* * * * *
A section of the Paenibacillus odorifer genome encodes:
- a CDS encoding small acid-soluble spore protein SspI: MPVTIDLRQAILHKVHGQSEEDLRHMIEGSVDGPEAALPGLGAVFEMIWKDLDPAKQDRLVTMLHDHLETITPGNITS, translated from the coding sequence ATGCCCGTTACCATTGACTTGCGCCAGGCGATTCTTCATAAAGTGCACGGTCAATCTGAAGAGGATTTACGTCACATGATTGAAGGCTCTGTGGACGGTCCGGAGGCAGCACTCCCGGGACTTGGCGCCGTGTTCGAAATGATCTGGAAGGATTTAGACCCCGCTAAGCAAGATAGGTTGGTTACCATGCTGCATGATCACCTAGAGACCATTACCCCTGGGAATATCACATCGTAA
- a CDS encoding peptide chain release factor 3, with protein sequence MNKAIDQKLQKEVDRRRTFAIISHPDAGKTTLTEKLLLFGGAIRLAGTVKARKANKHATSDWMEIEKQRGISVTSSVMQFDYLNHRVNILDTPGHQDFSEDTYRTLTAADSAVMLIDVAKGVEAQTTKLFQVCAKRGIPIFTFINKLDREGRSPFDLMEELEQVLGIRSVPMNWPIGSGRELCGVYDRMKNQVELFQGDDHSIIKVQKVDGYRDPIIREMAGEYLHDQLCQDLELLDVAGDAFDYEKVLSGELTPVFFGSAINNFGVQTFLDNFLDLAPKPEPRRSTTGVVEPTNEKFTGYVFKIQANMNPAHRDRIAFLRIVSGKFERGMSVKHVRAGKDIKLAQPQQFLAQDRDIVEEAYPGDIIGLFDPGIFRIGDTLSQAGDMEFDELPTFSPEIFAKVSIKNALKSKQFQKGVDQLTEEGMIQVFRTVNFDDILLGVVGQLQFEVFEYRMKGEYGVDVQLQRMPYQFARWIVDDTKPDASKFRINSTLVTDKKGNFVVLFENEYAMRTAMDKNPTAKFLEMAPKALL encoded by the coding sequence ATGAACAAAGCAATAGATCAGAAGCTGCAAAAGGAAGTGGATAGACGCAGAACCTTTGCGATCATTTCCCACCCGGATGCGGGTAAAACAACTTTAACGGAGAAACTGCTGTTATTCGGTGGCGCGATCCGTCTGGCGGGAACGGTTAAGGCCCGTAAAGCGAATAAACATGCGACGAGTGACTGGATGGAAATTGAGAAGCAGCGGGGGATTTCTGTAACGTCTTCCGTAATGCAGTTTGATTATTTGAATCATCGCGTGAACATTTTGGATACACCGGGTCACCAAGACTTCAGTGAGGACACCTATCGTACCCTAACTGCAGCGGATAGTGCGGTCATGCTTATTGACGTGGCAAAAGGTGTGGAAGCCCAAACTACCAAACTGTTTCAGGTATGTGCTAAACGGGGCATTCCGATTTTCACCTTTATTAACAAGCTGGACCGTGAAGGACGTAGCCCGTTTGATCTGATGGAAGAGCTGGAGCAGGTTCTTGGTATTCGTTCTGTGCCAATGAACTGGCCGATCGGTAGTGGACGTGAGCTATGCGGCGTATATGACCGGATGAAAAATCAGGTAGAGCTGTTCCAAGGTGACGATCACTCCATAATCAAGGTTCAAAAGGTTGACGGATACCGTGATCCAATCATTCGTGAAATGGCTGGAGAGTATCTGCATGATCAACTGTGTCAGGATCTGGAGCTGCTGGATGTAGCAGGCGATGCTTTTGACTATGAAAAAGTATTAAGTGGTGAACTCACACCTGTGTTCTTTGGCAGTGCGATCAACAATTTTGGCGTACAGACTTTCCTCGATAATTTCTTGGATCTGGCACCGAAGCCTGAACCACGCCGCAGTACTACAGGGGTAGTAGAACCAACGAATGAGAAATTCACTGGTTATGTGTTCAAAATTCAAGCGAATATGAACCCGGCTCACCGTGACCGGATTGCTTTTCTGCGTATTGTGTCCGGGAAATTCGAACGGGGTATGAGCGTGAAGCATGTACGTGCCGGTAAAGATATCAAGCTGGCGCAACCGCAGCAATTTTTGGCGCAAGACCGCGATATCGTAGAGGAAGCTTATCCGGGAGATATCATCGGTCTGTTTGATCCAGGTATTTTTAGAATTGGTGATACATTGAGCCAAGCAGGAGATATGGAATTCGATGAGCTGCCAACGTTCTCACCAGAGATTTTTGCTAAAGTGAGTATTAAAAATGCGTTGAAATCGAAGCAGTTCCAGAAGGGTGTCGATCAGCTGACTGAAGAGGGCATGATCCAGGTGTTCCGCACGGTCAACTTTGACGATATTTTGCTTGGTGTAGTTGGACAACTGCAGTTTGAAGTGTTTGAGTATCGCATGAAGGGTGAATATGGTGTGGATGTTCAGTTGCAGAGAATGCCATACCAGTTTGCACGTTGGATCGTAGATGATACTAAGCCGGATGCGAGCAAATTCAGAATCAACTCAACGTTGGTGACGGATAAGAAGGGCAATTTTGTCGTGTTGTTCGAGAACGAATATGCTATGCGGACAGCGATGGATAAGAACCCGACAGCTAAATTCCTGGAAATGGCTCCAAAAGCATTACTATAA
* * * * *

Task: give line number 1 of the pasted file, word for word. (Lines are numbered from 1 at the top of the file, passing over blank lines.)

A section of the Paenibacillus odorifer genome encodes: